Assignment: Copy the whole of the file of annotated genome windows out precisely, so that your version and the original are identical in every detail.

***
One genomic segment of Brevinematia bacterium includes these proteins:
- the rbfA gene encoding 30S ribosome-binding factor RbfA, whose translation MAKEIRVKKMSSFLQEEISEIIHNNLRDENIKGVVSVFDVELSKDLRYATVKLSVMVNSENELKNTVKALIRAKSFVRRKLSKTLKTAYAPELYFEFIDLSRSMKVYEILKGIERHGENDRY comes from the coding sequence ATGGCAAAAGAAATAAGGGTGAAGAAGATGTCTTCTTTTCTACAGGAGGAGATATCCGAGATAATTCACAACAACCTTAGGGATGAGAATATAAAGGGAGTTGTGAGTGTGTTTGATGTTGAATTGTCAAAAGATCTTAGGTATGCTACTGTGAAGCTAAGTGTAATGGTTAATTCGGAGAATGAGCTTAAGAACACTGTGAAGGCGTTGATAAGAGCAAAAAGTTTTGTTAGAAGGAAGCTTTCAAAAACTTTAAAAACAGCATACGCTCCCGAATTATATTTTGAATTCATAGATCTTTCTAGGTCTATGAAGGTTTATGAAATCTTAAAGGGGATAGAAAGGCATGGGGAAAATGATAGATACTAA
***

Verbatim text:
One genomic segment of Brevinematia bacterium includes these proteins:
- the rbfA gene encoding 30S ribosome-binding factor RbfA, whose translation MAKEIRVKKMSSFLQEEISEIIHNNLRDENIKGVVSVFDVELSKDLRYATVKLSVMVNSENELKNTVKALIRAKSFVRRKLSKTLKTAYAPELYFEFIDLSRSMKVYEILKGIERHGENDRY comes from the coding sequence ATGGCAAAAGAAATAAGGGTGAAGAAGATGTCTTCTTTTCTACAGGAGGAGATATCCGAGATAATTCACAACAACCTTAGGGATGAGAATATAAAGGGAGTTGTGAGTGTGTTTGATGTTGAATTGTCAAAAGATCTTAGGTATGCTACTGTGAAGCTAAGTGTAATGGTTAATTCGGAGAATGAGCTTAAGAACACTGTGAAGGCGTTGATAAGAGCAAAAAGTTTTGTTAGAAGGAAGCTTTCAAAAACTTTAAAAACAGCATACGCTCCCGAATTATATTTTGAATTCATAGATCTTTCTAGGTCTATGAAGGTTTATGAAATCTTAAAGGGGATAGAAAGGCATGGGGAAAATGATAGATACTAA